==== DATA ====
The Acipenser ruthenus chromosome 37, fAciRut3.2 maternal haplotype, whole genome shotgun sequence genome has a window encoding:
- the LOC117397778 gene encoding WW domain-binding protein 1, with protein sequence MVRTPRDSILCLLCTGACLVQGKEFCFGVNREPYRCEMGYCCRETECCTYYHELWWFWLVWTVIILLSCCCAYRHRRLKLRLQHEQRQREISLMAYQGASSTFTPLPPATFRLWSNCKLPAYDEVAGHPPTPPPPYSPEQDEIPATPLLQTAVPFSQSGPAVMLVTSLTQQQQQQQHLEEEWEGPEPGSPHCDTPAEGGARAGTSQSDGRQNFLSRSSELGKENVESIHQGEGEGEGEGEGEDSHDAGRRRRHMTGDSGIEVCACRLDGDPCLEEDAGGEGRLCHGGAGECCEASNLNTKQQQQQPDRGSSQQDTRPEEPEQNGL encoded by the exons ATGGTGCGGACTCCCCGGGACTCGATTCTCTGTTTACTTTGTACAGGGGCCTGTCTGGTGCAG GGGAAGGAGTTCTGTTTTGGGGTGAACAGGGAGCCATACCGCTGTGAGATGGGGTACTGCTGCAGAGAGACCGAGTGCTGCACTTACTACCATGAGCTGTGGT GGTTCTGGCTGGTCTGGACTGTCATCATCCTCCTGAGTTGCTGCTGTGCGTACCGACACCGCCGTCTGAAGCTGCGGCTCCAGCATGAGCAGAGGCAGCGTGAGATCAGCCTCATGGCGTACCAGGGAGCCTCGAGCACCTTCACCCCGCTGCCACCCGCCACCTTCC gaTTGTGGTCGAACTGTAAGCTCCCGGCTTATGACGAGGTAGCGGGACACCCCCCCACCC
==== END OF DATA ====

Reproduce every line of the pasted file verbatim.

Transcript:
The Acipenser ruthenus chromosome 37, fAciRut3.2 maternal haplotype, whole genome shotgun sequence genome has a window encoding:
- the LOC117397778 gene encoding WW domain-binding protein 1, with protein sequence MVRTPRDSILCLLCTGACLVQGKEFCFGVNREPYRCEMGYCCRETECCTYYHELWWFWLVWTVIILLSCCCAYRHRRLKLRLQHEQRQREISLMAYQGASSTFTPLPPATFRLWSNCKLPAYDEVAGHPPTPPPPYSPEQDEIPATPLLQTAVPFSQSGPAVMLVTSLTQQQQQQQHLEEEWEGPEPGSPHCDTPAEGGARAGTSQSDGRQNFLSRSSELGKENVESIHQGEGEGEGEGEGEDSHDAGRRRRHMTGDSGIEVCACRLDGDPCLEEDAGGEGRLCHGGAGECCEASNLNTKQQQQQPDRGSSQQDTRPEEPEQNGL encoded by the exons ATGGTGCGGACTCCCCGGGACTCGATTCTCTGTTTACTTTGTACAGGGGCCTGTCTGGTGCAG GGGAAGGAGTTCTGTTTTGGGGTGAACAGGGAGCCATACCGCTGTGAGATGGGGTACTGCTGCAGAGAGACCGAGTGCTGCACTTACTACCATGAGCTGTGGT GGTTCTGGCTGGTCTGGACTGTCATCATCCTCCTGAGTTGCTGCTGTGCGTACCGACACCGCCGTCTGAAGCTGCGGCTCCAGCATGAGCAGAGGCAGCGTGAGATCAGCCTCATGGCGTACCAGGGAGCCTCGAGCACCTTCACCCCGCTGCCACCCGCCACCTTCC gaTTGTGGTCGAACTGTAAGCTCCCGGCTTATGACGAGGTAGCGGGACACCCCCCCACCC